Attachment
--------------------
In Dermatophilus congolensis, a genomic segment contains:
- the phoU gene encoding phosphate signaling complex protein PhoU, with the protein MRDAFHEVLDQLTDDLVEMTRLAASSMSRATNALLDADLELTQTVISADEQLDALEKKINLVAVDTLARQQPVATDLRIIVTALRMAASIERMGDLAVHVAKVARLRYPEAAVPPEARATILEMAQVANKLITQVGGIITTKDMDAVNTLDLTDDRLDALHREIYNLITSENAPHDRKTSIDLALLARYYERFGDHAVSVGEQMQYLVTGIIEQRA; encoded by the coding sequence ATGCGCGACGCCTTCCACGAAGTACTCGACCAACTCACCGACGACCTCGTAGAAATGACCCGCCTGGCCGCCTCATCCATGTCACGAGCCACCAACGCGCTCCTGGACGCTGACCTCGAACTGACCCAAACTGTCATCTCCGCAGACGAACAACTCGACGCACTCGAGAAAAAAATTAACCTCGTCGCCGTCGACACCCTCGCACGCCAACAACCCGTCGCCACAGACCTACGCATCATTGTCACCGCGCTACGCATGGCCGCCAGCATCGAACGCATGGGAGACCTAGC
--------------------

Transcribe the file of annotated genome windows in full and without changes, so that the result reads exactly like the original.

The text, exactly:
In Dermatophilus congolensis, a genomic segment contains:
- the phoU gene encoding phosphate signaling complex protein PhoU, with the protein MRDAFHEVLDQLTDDLVEMTRLAASSMSRATNALLDADLELTQTVISADEQLDALEKKINLVAVDTLARQQPVATDLRIIVTALRMAASIERMGDLAVHVAKVARLRYPEAAVPPEARATILEMAQVANKLITQVGGIITTKDMDAVNTLDLTDDRLDALHREIYNLITSENAPHDRKTSIDLALLARYYERFGDHAVSVGEQMQYLVTGIIEQRA; encoded by the coding sequence ATGCGCGACGCCTTCCACGAAGTACTCGACCAACTCACCGACGACCTCGTAGAAATGACCCGCCTGGCCGCCTCATCCATGTCACGAGCCACCAACGCGCTCCTGGACGCTGACCTCGAACTGACCCAAACTGTCATCTCCGCAGACGAACAACTCGACGCACTCGAGAAAAAAATTAACCTCGTCGCCGTCGACACCCTCGCACGCCAACAACCCGTCGCCACAGACCTACGCATCATTGTCACCGCGCTACGCATGGCCGCCAGCATCGAACGCATGGGAGACCTAGC